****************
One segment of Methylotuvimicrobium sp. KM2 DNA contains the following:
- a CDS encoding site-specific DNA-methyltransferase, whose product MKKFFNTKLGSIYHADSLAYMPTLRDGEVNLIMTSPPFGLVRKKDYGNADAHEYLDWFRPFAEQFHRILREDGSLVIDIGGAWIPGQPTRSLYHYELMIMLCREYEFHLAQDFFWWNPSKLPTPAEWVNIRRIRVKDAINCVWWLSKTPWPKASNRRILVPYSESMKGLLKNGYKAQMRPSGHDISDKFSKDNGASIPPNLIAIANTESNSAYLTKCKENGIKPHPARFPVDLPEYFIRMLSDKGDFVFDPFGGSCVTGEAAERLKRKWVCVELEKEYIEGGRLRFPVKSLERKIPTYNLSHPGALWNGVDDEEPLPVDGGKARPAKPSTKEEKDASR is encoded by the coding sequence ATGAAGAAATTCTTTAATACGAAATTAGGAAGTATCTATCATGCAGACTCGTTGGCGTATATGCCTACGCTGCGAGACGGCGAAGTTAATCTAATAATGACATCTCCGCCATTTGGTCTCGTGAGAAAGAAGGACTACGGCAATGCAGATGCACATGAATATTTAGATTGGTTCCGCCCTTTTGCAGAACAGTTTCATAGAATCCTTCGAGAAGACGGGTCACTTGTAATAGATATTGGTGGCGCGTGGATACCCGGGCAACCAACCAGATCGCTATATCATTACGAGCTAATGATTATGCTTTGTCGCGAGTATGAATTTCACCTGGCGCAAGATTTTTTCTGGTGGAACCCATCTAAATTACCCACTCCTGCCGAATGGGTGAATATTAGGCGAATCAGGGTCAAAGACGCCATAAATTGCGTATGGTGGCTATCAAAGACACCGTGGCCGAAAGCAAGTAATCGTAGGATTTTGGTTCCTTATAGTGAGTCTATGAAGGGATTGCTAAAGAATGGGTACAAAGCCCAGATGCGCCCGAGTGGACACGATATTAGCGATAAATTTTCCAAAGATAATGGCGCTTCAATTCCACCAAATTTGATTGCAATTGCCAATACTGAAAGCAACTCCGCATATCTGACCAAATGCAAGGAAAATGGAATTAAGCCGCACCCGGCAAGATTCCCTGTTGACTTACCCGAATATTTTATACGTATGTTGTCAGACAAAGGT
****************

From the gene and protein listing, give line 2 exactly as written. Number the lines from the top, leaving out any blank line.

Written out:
- a CDS encoding site-specific DNA-methyltransferase, whose product MKKFFNTKLGSIYHADSLAYMPTLRDGEVNLIMTSPPFGLVRKKDYGNADAHEYLDWFRPFAEQFHRILREDGSLVIDIGGAWIPGQPTRSLYHYELMIMLCREYEFHLAQDFFWWNPSKLPTPAEWVNIRRIRVKDAINCVWWLSKTPWPKASNRRILVPYSESMKGLLKNGYKAQMRPSGHDISDKFSKDNGASIPPNLIAIANTESNSAYLTKCKENGIKPHPARFPVDLPEYFIRMLSDKGDFVFDPFGGSCVTGEAAERLKRKWVCVELEKEYIEGGRLRFPVKSLERKIPTYNLSHPGALWNGVDDEEPLPVDGGKARPAKPSTKEEKDASR is encoded by the coding sequence ATGAAGAAATTCTTTAATACGAAATTAGGAAGTATCTATCATGCAGACTCGTTGGCGTATATGCCTACGCTGCGAGACGGCGAAGTTAATCTAATAATGACATCTCCGCCATTTGGTCTCGTGAGAAAGAAGGACTACGGCAATGCAGATGCACATGAATATTTAGATTGGTTCCGCCCTTTTGCAGAACAGTTTCATAGAATCCTTCGAGAAGACGGGTCACTTGTAATAGATATTGGTGGCGCGTGGATACCCGGGCAACCAACCAGATCGCTATATCATTACGAGCTAATGATTATGCTTTGTCGCGAGTATGAATTTCACCTGGCGCAAGATTTTTTCTGGTGGAACCCATCTAAATTACCCACTCCTGCCGAATGGGTGAATATTAGGCGAATCAGGGTCAAAGACGCCATAAATTGCGTATGGTGGCTATCAAAGACACCGTGGCCGAAAGCAAGTAATCGTAGGATTTTGGTTCCTTATAGTGAGTCTATGAAGGGATTGCTAAAGAATGGGTACAAAGCCCAGATGCGCCCGAGTGGACACGATATTAGCGATAAATTTTCCAAAGATAATGGCGCTTCAATTCCACCAAATTTGATTGCAATTGCCAATACTGAAAGCAACTCCGCATATCTGACCAAATGCAAGGAAAATGGAATTAAGCCGCACCCGGCAAGATTCCCTGTTGACTTACCCGAATATTTTATACGTATGTTGTCAGACAAAGGT